By Chevel Johnson
The Associated Press
NEW ORLEANS — Gunmen opened fire on people marching in a neighborhood Mother’s Day parade in New Orleans on Sunday, wounding at least 19.
The shooting — described by the FBI as a flare-up of street violence — shattered the festive mood surrounding the parade that drew hundreds of people to the 7th Ward neighborhood of modest row houses not far from the French Quarter. Cell phone video taken in the aftermath of the shooting shows victims lying on the ground, blood on the pavement and others bending over to comfort them.
At least three of the victims were seriously wounded. Of the rest, many were grazed and authorities said that overall most wounds were not life threatening. No deaths were reported.
The victims included 10 men, seven women, a boy and a girl. The children, both 10 years old, were grazed and in good condition.
Mayor Mitch Landrieu urged witnesses to come forward with information during a news conference Sunday night at a hospital where gunshot victims were taken.
“These kinds of incidents will not go unanswered. Somebody knows something. The way to stop this violence is for you all to help,” he said.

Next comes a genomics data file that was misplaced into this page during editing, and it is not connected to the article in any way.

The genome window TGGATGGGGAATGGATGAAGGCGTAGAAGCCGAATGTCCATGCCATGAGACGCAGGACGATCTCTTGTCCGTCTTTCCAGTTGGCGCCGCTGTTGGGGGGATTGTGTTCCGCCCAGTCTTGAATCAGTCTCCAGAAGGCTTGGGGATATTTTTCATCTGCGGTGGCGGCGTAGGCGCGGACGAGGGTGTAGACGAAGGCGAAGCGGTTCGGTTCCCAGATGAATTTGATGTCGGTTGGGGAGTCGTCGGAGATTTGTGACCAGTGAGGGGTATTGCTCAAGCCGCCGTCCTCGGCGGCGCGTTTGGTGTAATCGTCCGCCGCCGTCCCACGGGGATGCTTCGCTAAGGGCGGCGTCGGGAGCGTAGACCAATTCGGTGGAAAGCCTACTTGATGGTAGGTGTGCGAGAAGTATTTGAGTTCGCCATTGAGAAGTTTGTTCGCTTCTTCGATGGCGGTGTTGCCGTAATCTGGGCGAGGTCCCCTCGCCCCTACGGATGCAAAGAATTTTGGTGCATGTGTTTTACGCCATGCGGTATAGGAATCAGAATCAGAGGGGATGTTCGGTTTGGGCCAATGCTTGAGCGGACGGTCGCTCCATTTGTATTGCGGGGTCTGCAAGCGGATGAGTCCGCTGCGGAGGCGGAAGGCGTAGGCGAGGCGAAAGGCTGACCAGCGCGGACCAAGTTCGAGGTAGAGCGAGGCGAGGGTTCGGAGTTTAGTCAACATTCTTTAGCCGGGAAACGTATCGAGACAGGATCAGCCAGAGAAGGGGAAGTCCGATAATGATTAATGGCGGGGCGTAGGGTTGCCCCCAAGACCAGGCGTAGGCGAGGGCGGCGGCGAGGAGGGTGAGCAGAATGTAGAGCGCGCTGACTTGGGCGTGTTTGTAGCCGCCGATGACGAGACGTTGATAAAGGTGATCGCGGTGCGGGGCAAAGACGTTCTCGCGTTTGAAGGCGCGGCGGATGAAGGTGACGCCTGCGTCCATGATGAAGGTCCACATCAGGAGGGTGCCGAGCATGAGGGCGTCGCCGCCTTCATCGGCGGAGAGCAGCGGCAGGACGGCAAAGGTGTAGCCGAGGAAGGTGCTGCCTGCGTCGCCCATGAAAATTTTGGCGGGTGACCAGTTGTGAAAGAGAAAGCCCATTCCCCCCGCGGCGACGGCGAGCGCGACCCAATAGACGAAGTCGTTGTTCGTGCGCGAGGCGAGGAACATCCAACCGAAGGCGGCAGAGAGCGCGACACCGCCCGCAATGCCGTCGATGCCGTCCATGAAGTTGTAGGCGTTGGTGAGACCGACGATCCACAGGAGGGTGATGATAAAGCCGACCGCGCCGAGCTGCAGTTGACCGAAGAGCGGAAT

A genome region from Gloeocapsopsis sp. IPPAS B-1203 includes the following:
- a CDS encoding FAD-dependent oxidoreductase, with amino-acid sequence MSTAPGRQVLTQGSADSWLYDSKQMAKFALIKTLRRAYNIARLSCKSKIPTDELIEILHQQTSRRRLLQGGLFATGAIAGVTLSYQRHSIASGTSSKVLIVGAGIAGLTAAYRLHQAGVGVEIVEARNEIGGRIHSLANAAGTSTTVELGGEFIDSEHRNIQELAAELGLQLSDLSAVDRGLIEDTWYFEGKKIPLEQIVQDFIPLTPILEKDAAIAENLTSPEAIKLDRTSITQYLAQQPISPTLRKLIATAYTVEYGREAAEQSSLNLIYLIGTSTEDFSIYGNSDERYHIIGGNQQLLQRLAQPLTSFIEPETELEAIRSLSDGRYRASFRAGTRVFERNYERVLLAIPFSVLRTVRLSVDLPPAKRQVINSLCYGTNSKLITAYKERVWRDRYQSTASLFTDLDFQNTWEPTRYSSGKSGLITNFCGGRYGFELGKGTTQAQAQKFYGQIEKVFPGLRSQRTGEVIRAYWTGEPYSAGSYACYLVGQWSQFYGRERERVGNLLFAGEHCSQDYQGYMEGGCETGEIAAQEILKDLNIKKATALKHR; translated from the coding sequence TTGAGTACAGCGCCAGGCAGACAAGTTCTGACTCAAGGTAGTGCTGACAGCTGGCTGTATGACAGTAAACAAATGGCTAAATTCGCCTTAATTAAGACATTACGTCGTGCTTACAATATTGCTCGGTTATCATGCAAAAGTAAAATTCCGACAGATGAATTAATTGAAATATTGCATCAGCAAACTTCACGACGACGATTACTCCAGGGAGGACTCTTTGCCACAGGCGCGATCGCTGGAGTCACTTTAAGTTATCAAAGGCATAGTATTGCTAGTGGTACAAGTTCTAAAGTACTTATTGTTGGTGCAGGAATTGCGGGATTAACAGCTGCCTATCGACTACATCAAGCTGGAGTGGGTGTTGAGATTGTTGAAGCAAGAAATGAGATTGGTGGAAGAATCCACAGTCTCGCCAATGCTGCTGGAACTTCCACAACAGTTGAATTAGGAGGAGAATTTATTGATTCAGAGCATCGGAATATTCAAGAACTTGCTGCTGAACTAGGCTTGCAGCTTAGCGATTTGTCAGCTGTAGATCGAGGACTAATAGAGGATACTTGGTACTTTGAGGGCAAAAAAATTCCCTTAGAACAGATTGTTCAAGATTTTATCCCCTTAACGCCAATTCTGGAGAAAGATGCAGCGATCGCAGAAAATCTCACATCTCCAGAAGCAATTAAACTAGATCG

Mary Beth Romig, a spokeswoman for the FBI in New Orleans, said federal investigators have no indication that the shooting was an act of terrorism.
“It’s strictly an act of street violence in New Orleans,” she said.
As many as 400 people came out for the second-line procession — a boisterous New Orleans tradition — though only half that many were in the immediate vicinity of the shooting, said Police Superintendent Ronal Serpas. Officers were interspersed with the marchers, which is routine for such events.
Police saw three suspects running from the scene. No arrests had been made as of early evening.
Outside the hospital on Sunday night, Leonard Temple became teary as he talked about a friend who was in surgery after being shot three times during the parade. Temple was told the man was hit while trying to push his own daughter out of the way.
“People were just hanging out. We were just chilling. And this happened. Bad things always happen to good people,” said Temple, who was at the parade but didn’t see the shootings.